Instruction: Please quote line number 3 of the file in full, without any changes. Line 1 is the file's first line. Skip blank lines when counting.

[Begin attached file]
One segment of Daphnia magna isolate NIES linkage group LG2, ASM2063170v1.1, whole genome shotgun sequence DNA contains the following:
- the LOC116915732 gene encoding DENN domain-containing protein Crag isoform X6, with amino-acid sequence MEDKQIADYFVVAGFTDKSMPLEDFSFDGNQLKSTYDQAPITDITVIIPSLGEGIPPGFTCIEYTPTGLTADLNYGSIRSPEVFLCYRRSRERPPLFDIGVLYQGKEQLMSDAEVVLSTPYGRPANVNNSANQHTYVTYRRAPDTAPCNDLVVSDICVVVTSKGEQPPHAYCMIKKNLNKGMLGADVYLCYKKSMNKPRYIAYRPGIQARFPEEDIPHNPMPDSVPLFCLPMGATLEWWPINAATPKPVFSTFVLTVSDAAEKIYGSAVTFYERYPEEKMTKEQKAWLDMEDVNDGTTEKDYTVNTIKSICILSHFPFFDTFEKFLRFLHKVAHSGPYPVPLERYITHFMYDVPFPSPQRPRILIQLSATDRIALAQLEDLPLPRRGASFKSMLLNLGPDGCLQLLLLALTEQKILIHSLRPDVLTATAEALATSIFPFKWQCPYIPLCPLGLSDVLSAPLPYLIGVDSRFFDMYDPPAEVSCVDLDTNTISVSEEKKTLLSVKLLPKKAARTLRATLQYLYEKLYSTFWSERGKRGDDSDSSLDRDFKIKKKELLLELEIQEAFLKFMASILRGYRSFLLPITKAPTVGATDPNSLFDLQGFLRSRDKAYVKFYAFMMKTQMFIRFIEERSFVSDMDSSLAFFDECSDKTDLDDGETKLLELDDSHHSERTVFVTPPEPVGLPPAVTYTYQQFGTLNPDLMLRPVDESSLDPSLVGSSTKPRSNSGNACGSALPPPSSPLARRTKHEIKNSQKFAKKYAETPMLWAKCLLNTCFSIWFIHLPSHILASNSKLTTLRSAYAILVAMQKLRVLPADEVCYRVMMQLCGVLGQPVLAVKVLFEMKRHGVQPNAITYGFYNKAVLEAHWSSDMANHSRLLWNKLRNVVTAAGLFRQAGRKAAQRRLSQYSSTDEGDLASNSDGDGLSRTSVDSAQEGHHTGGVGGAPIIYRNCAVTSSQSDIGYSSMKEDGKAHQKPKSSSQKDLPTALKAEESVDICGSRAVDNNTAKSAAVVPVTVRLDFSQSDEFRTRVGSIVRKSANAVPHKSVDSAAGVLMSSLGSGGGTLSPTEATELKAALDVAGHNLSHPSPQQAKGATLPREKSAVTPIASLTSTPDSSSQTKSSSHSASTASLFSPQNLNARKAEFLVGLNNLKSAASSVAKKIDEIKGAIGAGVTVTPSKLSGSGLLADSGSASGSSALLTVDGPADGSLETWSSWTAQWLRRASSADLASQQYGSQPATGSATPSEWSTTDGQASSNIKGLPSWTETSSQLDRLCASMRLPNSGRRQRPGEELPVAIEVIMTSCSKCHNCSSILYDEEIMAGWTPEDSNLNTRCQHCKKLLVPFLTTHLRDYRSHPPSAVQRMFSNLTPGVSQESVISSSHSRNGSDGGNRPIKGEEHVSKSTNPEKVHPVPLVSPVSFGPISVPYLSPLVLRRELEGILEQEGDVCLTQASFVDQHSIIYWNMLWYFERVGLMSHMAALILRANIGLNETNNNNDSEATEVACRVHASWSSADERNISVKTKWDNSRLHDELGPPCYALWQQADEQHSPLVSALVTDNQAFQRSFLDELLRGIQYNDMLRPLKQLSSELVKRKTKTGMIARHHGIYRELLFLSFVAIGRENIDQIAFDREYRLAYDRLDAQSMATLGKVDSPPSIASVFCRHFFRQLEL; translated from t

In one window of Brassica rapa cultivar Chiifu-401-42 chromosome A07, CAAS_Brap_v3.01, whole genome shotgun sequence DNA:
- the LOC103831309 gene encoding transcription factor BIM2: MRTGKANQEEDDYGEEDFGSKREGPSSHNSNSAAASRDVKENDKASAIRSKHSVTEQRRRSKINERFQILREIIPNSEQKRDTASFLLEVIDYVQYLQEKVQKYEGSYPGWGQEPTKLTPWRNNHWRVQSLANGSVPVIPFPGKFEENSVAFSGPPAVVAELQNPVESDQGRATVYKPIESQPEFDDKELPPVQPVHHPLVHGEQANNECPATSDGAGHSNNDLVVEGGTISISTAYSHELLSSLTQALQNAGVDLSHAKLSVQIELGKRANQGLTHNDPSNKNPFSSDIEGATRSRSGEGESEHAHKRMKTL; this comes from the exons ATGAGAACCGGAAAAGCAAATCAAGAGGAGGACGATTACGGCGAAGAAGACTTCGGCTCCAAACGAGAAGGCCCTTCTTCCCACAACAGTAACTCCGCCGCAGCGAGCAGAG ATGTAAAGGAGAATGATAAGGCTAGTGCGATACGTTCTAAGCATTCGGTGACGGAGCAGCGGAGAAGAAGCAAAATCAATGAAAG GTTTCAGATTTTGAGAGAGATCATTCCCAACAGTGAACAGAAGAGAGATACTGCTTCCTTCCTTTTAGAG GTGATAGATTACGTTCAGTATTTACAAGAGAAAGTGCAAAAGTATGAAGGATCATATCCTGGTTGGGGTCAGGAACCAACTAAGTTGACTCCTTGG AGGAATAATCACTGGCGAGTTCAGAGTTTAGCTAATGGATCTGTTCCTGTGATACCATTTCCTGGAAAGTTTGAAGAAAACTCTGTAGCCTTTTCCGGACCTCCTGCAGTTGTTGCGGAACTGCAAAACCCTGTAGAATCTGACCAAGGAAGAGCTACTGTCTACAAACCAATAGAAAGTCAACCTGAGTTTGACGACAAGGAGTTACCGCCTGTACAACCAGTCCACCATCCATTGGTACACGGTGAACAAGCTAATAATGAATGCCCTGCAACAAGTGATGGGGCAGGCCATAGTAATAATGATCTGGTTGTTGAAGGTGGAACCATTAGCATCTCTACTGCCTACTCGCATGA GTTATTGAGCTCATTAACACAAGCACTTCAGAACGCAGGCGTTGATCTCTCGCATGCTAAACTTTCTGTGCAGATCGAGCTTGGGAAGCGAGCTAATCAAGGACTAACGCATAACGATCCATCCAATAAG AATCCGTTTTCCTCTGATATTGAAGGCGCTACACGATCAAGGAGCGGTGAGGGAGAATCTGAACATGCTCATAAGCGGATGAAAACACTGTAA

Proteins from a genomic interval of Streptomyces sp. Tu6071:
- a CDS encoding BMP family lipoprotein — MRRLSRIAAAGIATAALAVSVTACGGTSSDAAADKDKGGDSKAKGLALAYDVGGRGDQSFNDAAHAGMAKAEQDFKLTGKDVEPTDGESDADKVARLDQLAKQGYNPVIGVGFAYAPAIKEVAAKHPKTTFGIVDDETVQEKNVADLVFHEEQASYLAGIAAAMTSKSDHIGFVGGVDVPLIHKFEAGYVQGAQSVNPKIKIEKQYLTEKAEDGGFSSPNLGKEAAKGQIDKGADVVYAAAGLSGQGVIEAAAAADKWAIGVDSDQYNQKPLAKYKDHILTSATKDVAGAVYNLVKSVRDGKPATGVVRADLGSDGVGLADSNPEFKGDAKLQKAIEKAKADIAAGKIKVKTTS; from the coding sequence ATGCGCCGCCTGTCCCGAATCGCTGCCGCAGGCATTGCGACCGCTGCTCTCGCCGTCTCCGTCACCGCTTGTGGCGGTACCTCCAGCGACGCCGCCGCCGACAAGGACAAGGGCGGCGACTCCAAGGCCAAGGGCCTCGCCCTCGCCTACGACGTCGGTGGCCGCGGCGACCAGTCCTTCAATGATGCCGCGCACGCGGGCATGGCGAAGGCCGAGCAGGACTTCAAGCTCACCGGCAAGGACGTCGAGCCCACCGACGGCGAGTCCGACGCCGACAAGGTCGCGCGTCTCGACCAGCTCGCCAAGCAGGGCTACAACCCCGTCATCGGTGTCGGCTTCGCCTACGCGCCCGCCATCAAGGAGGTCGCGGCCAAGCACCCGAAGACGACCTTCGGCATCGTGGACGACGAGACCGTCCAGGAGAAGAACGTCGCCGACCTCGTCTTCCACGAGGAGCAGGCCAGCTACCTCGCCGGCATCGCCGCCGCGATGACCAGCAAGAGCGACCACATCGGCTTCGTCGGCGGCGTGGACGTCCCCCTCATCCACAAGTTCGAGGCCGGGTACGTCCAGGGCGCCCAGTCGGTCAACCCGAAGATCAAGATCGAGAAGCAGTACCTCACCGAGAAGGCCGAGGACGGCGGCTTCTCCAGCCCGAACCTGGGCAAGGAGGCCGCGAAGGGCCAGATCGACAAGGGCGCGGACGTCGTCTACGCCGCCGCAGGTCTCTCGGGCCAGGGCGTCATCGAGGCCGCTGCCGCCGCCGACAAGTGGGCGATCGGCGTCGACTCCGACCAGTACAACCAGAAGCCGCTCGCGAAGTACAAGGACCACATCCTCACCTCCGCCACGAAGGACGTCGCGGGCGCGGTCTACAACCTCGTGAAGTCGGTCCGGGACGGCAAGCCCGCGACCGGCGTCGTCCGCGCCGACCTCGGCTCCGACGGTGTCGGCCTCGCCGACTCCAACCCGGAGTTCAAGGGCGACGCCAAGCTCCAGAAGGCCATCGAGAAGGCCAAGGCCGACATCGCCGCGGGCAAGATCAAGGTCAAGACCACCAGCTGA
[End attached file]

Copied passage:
In one window of Brassica rapa cultivar Chiifu-401-42 chromosome A07, CAAS_Brap_v3.01, whole genome shotgun sequence DNA: